A Million Little Ways

The preschool hallway at church is crowded with high-heeled women and slack-wearing men.  The girls hold on to various parts of my coat while I navigate my way to my son’s classroom.  As we pass the window looking into the two-year-old room, an out-of-place image in the corner catches my eye.  A man stands still, children scurry around him on knees and Play-Doh-covered hands.
He holds a violin in rest position.
I stop in the middle of the hallway, move off to the side with my caravan of three, fascinated by the odd scen on the other side of the window.  We stay there and watch as this suited-man lifts the violin from beneath his arm, pauses for a moment, and begins to play.  Thick ribbons of blue and deep green fill the nursery as the children carry on with their usual tasks — stacking block, sorting oversized Legos, babbling.  His music is passionate and full.
This man is not a student trying to earn credits or an intern filling his time sheet.  He is a full-fledged professional.  I am ashamed to tell you my first thought: What a waste of that beautiful music.
In that moment, my ideas about art and art-making were limited.  I believed somehow the effort of the artist depended upon the appreciation of the audience.
                                           ~ A Million Little Ways, by Emily P. Freeman

Million-Little-Ways-268x400I went to my first ever book club meeting a few weeks ago. Contrary to the stereotype I had in my head, it wasn’t all about drinking wine and man-bashing (thank goodness!).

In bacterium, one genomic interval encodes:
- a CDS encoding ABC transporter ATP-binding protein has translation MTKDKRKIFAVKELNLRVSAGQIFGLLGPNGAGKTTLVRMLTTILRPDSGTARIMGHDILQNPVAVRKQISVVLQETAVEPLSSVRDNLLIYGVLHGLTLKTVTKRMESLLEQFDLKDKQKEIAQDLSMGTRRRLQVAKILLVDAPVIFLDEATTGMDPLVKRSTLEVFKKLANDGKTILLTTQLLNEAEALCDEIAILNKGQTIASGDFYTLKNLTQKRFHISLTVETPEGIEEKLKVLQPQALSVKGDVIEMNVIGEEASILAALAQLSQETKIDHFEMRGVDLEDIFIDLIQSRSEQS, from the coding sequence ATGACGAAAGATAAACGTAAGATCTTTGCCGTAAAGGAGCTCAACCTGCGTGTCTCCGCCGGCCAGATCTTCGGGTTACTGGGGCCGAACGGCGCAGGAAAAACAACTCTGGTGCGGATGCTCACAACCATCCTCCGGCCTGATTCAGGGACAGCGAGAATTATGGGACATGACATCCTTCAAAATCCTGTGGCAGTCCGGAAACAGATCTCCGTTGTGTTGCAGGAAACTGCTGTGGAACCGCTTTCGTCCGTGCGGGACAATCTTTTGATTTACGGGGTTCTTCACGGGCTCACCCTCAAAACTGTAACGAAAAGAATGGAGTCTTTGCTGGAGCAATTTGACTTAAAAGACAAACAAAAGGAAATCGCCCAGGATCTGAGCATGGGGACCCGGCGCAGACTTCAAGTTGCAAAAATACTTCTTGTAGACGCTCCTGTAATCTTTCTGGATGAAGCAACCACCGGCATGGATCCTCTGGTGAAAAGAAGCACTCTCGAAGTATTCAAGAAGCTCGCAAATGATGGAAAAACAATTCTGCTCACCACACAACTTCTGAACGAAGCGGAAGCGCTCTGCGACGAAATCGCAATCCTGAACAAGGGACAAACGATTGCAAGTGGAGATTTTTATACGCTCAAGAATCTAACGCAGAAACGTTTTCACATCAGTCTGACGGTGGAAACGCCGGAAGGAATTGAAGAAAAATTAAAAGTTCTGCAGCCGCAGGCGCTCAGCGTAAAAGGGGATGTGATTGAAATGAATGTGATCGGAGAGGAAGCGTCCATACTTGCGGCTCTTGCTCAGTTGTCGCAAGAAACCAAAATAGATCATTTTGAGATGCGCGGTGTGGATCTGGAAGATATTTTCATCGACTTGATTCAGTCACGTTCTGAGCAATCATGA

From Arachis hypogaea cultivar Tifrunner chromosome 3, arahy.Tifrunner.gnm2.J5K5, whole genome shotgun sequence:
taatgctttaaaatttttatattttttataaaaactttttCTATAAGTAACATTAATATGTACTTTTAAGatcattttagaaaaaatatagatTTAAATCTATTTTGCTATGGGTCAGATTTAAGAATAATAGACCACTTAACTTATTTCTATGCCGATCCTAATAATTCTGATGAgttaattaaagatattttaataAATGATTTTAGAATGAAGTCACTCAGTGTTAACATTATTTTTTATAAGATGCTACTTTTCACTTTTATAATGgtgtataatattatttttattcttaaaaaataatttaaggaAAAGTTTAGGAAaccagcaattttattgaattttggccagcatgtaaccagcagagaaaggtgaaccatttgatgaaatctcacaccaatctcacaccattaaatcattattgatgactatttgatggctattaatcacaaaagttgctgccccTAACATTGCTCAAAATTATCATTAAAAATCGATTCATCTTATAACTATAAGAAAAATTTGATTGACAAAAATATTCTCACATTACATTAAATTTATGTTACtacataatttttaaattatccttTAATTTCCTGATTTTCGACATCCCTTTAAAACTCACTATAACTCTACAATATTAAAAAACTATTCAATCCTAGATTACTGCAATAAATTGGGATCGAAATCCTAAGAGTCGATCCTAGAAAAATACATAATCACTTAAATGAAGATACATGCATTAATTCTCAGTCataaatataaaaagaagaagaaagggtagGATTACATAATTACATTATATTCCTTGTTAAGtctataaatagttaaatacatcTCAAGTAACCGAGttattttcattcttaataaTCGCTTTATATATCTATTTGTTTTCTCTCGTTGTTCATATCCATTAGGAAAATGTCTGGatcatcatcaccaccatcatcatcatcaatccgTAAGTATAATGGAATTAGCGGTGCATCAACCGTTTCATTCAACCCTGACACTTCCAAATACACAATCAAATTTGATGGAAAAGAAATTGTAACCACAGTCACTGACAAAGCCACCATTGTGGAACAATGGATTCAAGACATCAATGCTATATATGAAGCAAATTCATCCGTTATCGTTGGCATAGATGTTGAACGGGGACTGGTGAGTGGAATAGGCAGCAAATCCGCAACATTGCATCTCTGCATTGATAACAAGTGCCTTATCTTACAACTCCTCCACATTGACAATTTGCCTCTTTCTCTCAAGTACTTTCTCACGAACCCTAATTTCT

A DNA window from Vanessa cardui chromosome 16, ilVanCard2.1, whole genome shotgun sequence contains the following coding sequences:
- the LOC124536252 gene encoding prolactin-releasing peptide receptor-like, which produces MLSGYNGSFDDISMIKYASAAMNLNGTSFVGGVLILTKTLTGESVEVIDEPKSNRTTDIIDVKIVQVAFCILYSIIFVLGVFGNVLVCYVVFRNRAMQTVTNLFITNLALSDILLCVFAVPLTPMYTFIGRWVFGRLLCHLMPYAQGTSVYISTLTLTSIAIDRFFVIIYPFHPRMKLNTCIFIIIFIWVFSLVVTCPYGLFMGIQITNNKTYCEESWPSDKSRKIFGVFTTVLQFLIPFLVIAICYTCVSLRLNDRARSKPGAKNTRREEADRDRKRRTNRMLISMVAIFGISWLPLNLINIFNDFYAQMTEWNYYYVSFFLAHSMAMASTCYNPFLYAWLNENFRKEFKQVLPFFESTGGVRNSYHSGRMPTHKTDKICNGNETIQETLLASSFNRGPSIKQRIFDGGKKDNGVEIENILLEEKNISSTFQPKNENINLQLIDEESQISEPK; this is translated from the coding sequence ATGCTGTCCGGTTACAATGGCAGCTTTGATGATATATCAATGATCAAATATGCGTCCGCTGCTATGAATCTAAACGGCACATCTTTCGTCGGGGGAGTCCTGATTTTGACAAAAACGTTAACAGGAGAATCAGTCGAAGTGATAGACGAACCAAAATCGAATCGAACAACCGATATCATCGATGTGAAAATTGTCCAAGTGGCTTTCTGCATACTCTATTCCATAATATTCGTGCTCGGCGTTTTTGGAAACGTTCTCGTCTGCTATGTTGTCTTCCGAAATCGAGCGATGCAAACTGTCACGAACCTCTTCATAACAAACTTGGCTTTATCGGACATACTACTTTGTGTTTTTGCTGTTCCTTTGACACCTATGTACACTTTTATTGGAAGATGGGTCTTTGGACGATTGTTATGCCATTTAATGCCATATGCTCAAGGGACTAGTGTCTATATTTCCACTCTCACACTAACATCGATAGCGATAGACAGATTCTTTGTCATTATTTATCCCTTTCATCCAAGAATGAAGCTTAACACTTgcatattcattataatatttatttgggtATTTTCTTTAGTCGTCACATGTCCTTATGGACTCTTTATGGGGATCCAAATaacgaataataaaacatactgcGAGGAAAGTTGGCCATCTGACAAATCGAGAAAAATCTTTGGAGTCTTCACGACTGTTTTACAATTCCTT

We read A Million Little Ways, by Emily P. Freeman.  It’s a beautifully written book that took my practically-minded brain some time to understand.  But when I really began to understand what the author was getting at, I saw very quickly how it applied to me and my life.

Like the story above, we all have some gift.  It may be music, it may be painting, it may be knitting, it may be driving or hosting or baking or cleaning.  Freeman suggests that whatever that gift is, that is our art. 

And we can express ourselves through that art (which could be web design, working as a mechanic, or scanning groceries). It may bless people while we’re doing it or it may not. 

Either way, we need to live out that art as an expression of ourselves.  By doing what we were uniquely designed to do, we can even reach others when nothing else will.

Now, this is all well and good, and it sounds very spiritual, but I think our little book club all agreed that this is much easier said than done.

With kids and housework and meals and jobs and school and all of the other things that demand our attention, how on earth are we to find the time to search out our gifts, develop them and then find a forum for them?

After some discussion, what I came away with was that we can express our “art” through any task that we do.  Cleaning the toilets or scrubbing grout takes on new meaning when you see those tasks as “art”.  Pausing to appreciate the beauty of a pink sunrise or the light in your baby’s eyes can be “art”.  Baking cookies for a neighbour or taking your turn in carpool can be “art” — it all depends in how we see it and in how we do it.

How do you live out your art everyday?






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